We wasted no time because we only had a day and a half to get the job done. So, we set up camp and then each took ownership of specific tasks and got to work. My wife Cheryl and I had put in all but four of the remaining cedar posts on our trip to Dos Arbolitos in November.
Our first order of business was to put in the remaining cedar posts as well as almost a hundred t-posts. Pounding in t-posts and keeping them straight is a task in and of itself. But, we got it done. Between the cedar posts and t-posts, the fence will have good bones and should easily outlast my lifetime.

Once we finished pounding in the t-posts, we stretched several 330-foot rolls of welded wire fencing. As I noted in a previous post, our intent is not to keep anything in but rather to keep any pesky critters on the other side of the fence. We then topped the welded wire with a single strand of barbed wire.
Fortunately, the weather was amazing. With forty-degree nights and seventy-degree days, we worked long hours with no problems. One of the best things about this final fencing trek was sitting around the campfire in the evenings. The night sky in Big Bend is indescribably beautiful. We mostly sat quiet and watched the flames dance under the Milky Way.

With the fencing completed, I am now turning my attention to some type of storage unit for the tools we need to keep at the property. It will be exciting to watch this next phase unfold. At this time I don’t know if we will purchase a unit or build one from scratch. Still researching and looking at the most cost-effective options.
Our little sub-ranchette has already become a fun getaway destination. Cheryl and I are excited about watching this dream become reality. We are enjoying the journey. We know it will take time for all of this to happen but, in the meantime, we are having the time of our lives. We find ourselves talking a lot about the place and bouncing ideas off each other.

Thanks for following our adventure as our Dos Arbolitos story slowly unfolds. It will be fun to look back years from now and reflect on the journey. We want to make sure that we make lots of good memories that we will enjoy for a lifetime.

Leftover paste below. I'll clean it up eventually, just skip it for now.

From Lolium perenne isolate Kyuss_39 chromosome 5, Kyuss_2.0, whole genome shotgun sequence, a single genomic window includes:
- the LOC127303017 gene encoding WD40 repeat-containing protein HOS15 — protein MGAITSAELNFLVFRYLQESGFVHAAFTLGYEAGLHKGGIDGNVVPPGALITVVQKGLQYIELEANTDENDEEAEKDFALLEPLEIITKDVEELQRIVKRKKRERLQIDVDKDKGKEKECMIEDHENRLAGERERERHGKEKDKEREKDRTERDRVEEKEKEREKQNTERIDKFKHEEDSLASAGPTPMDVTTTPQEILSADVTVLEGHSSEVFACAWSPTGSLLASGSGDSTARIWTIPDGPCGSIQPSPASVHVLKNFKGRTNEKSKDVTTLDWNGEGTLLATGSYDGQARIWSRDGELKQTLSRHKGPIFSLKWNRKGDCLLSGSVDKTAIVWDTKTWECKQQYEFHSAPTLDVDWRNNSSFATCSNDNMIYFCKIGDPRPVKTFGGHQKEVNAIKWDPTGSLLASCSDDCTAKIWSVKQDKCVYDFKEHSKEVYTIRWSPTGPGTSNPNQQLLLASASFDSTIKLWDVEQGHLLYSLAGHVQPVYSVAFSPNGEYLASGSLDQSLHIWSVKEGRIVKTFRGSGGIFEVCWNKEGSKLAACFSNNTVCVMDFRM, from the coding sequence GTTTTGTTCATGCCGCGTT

Salas Better Burger

When it comes to finding a delicious burger, I am drawn to places that have been around for a while — in buildings that show the wear and tear caused by lots of local customers. Neighborhood eateries that have passed the test of time are the best. They have survived because they serve consistently good food.
While traveling home from far west Texas, I found just such a place in Del Rio. Salas Better Burger is just slightly off the beaten path. Housed in a modest box of a building in the middle of a worn-out parking lot, a steady stream of neighborhood patrons flowed in and out the door.

Located some 150-miles west of San Antonio on Highway 90, Del Rio is situated just north of the Rio Grande River. Its sister town of Ciuad Acuña is located on the Mexican side of the border. Visitors come here to enjoy time on Lake Amistad, the third largest lake in Texas, to see the amazing petroglyphs at Seminole Canyon State Park, or to enjoy other outdoor pursuits.
Salas is an unpretentious place that has perfected their burger making. Look up to see the menu, place your order, and wait for the staff to call your name and hand you your order in a white paper sack. It’s that easy.